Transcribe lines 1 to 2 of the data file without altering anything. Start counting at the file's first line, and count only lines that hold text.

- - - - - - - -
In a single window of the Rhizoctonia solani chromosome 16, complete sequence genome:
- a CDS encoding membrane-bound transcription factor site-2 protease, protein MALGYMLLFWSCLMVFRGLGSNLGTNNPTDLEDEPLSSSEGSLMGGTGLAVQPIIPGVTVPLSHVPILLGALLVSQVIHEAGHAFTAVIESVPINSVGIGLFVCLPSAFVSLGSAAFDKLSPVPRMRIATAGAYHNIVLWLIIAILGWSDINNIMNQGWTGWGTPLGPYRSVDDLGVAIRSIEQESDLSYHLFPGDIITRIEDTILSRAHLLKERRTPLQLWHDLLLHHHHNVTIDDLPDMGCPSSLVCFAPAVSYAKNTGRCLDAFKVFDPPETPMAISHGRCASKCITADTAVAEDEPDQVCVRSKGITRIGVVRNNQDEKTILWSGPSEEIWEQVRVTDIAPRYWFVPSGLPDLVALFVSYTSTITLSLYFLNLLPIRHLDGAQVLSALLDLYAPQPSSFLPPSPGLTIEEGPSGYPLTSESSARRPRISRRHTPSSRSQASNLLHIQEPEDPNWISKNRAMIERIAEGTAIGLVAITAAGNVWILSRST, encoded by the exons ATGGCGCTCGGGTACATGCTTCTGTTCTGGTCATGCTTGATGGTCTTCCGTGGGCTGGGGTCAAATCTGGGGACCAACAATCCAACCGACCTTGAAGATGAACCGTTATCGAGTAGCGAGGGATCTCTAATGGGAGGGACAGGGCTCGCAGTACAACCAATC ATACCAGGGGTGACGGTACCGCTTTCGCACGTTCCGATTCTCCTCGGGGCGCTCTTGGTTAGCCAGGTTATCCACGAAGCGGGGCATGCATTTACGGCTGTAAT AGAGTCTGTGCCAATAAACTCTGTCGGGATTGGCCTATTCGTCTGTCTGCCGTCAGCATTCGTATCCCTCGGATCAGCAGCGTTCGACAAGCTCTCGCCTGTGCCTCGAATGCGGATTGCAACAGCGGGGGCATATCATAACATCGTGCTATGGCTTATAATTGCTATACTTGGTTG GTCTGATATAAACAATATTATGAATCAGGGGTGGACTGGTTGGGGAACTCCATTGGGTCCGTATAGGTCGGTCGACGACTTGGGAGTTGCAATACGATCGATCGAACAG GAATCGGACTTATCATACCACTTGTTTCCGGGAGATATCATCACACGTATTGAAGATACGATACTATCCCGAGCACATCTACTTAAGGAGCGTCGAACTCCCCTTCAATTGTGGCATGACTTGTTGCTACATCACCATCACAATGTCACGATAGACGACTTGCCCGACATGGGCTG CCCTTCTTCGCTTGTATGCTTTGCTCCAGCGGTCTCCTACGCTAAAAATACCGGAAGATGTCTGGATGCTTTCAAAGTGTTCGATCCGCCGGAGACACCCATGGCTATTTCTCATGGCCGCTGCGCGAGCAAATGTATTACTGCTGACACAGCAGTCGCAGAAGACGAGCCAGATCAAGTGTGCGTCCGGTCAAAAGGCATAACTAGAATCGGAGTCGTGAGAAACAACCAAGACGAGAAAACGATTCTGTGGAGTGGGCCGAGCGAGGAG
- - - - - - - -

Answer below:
In a single window of the Rhizoctonia solani chromosome 16, complete sequence genome:
- a CDS encoding membrane-bound transcription factor site-2 protease, protein MALGYMLLFWSCLMVFRGLGSNLGTNNPTDLEDEPLSSSEGSLMGGTGLAVQPIIPGVTVPLSHVPILLGALLVSQVIHEAGHAFTAVIESVPINSVGIGLFVCLPSAFVSLGSAAFDKLSPVPRMRIATAGAYHNIVLWLIIAILGWSDINNIMNQGWTGWGTPLGPYRSVDDLGVAIRSIEQESDLSYHLFPGDIITRIEDTILSRAHLLKERRTPLQLWHDLLLHHHHNVTIDDLPDMGCPSSLVCFAPAVSYAKNTGRCLDAFKVFDPPETPMAISHGRCASKCITADTAVAEDEPDQVCVRSKGITRIGVVRNNQDEKTILWSGPSEEIWEQVRVTDIAPRYWFVPSGLPDLVALFVSYTSTITLSLYFLNLLPIRHLDGAQVLSALLDLYAPQPSSFLPPSPGLTIEEGPSGYPLTSESSARRPRISRRHTPSSRSQASNLLHIQEPEDPNWISKNRAMIERIAEGTAIGLVAITAAGNVWILSRST, encoded by the exons ATGGCGCTCGGGTACATGCTTCTGTTCTGGTCATGCTTGATGGTCTTCCGTGGGCTGGGGTCAAATCTGGGGACCAACAATCCAACCGACCTTGAAGATGAACCGTTATCGAGTAGCGAGGGATCTCTAATGGGAGGGACAGGGCTCGCAGTACAACCAATC ATACCAGGGGTGACGGTACCGCTTTCGCACGTTCCGATTCTCCTCGGGGCGCTCTTGGTTAGCCAGGTTATCCACGAAGCGGGGCATGCATTTACGGCTGTAAT AGAGTCTGTGCCAATAAACTCTGTCGGGATTGGCCTATTCGTCTGTCTGCCGTCAGCATTCGTATCCCTCGGATCAGCAGCGTTCGACAAGCTCTCGCCTGTGCCTCGAATGCGGATTGCAACAGCGGGGGCATATCATAACATCGTGCTATGGCTTATAATTGCTATACTTGGTTG GTCTGATATAAACAATATTATGAATCAGGGGTGGACTGGTTGGGGAACTCCATTGGGTCCGTATAGGTCGGTCGACGACTTGGGAGTTGCAATACGATCGATCGAACAG GAATCGGACTTATCATACCACTTGTTTCCGGGAGATATCATCACACGTATTGAAGATACGATACTATCCCGAGCACATCTACTTAAGGAGCGTCGAACTCCCCTTCAATTGTGGCATGACTTGTTGCTACATCACCATCACAATGTCACGATAGACGACTTGCCCGACATGGGCTG CCCTTCTTCGCTTGTATGCTTTGCTCCAGCGGTCTCCTACGCTAAAAATACCGGAAGATGTCTGGATGCTTTCAAAGTGTTCGATCCGCCGGAGACACCCATGGCTATTTCTCATGGCCGCTGCGCGAGCAAATGTATTACTGCTGACACAGCAGTCGCAGAAGACGAGCCAGATCAAGTGTGCGTCCGGTCAAAAGGCATAACTAGAATCGGAGTCGTGAGAAACAACCAAGACGAGAAAACGATTCTGTGGAGTGGGCCGAGCGAGGAG